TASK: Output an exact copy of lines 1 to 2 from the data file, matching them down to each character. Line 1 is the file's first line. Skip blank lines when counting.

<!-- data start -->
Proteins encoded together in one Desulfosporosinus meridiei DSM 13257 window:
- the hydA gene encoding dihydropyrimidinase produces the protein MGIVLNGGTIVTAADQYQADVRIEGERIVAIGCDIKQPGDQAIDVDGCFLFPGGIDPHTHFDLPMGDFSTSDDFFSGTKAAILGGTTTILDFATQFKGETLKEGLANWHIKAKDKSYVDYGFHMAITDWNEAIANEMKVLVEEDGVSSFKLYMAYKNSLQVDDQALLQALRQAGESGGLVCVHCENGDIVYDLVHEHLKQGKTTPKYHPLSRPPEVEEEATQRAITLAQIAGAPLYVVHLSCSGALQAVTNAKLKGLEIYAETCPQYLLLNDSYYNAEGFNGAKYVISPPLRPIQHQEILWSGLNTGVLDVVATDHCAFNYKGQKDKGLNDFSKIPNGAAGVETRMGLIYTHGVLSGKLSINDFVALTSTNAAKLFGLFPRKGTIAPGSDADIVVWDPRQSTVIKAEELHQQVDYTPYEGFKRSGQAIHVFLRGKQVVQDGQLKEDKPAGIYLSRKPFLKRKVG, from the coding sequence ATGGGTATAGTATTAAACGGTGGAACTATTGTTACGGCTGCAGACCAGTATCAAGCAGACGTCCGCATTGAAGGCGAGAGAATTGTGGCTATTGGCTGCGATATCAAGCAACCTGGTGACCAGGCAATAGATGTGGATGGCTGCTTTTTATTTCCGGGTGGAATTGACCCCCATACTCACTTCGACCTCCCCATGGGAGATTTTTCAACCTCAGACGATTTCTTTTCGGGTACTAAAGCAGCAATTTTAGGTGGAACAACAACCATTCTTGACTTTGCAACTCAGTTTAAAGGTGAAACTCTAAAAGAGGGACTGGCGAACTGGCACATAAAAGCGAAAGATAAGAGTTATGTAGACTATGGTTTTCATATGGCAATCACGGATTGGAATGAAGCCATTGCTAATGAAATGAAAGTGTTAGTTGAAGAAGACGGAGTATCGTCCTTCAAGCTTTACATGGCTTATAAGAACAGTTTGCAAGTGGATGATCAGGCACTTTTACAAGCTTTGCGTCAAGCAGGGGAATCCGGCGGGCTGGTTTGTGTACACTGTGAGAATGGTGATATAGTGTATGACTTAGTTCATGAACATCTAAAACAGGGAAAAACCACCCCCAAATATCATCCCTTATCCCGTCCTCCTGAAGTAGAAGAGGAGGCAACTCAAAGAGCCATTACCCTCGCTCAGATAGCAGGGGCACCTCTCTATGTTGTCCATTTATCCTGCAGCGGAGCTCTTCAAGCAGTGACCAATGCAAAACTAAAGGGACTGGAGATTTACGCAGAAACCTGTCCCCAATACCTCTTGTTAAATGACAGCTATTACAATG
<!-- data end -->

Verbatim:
Proteins encoded together in one Desulfosporosinus meridiei DSM 13257 window:
- the hydA gene encoding dihydropyrimidinase produces the protein MGIVLNGGTIVTAADQYQADVRIEGERIVAIGCDIKQPGDQAIDVDGCFLFPGGIDPHTHFDLPMGDFSTSDDFFSGTKAAILGGTTTILDFATQFKGETLKEGLANWHIKAKDKSYVDYGFHMAITDWNEAIANEMKVLVEEDGVSSFKLYMAYKNSLQVDDQALLQALRQAGESGGLVCVHCENGDIVYDLVHEHLKQGKTTPKYHPLSRPPEVEEEATQRAITLAQIAGAPLYVVHLSCSGALQAVTNAKLKGLEIYAETCPQYLLLNDSYYNAEGFNGAKYVISPPLRPIQHQEILWSGLNTGVLDVVATDHCAFNYKGQKDKGLNDFSKIPNGAAGVETRMGLIYTHGVLSGKLSINDFVALTSTNAAKLFGLFPRKGTIAPGSDADIVVWDPRQSTVIKAEELHQQVDYTPYEGFKRSGQAIHVFLRGKQVVQDGQLKEDKPAGIYLSRKPFLKRKVG, from the coding sequence ATGGGTATAGTATTAAACGGTGGAACTATTGTTACGGCTGCAGACCAGTATCAAGCAGACGTCCGCATTGAAGGCGAGAGAATTGTGGCTATTGGCTGCGATATCAAGCAACCTGGTGACCAGGCAATAGATGTGGATGGCTGCTTTTTATTTCCGGGTGGAATTGACCCCCATACTCACTTCGACCTCCCCATGGGAGATTTTTCAACCTCAGACGATTTCTTTTCGGGTACTAAAGCAGCAATTTTAGGTGGAACAACAACCATTCTTGACTTTGCAACTCAGTTTAAAGGTGAAACTCTAAAAGAGGGACTGGCGAACTGGCACATAAAAGCGAAAGATAAGAGTTATGTAGACTATGGTTTTCATATGGCAATCACGGATTGGAATGAAGCCATTGCTAATGAAATGAAAGTGTTAGTTGAAGAAGACGGAGTATCGTCCTTCAAGCTTTACATGGCTTATAAGAACAGTTTGCAAGTGGATGATCAGGCACTTTTACAAGCTTTGCGTCAAGCAGGGGAATCCGGCGGGCTGGTTTGTGTACACTGTGAGAATGGTGATATAGTGTATGACTTAGTTCATGAACATCTAAAACAGGGAAAAACCACCCCCAAATATCATCCCTTATCCCGTCCTCCTGAAGTAGAAGAGGAGGCAACTCAAAGAGCCATTACCCTCGCTCAGATAGCAGGGGCACCTCTCTATGTTGTCCATTTATCCTGCAGCGGAGCTCTTCAAGCAGTGACCAATGCAAAACTAAAGGGACTGGAGATTTACGCAGAAACCTGTCCCCAATACCTCTTGTTAAATGACAGCTATTACAATG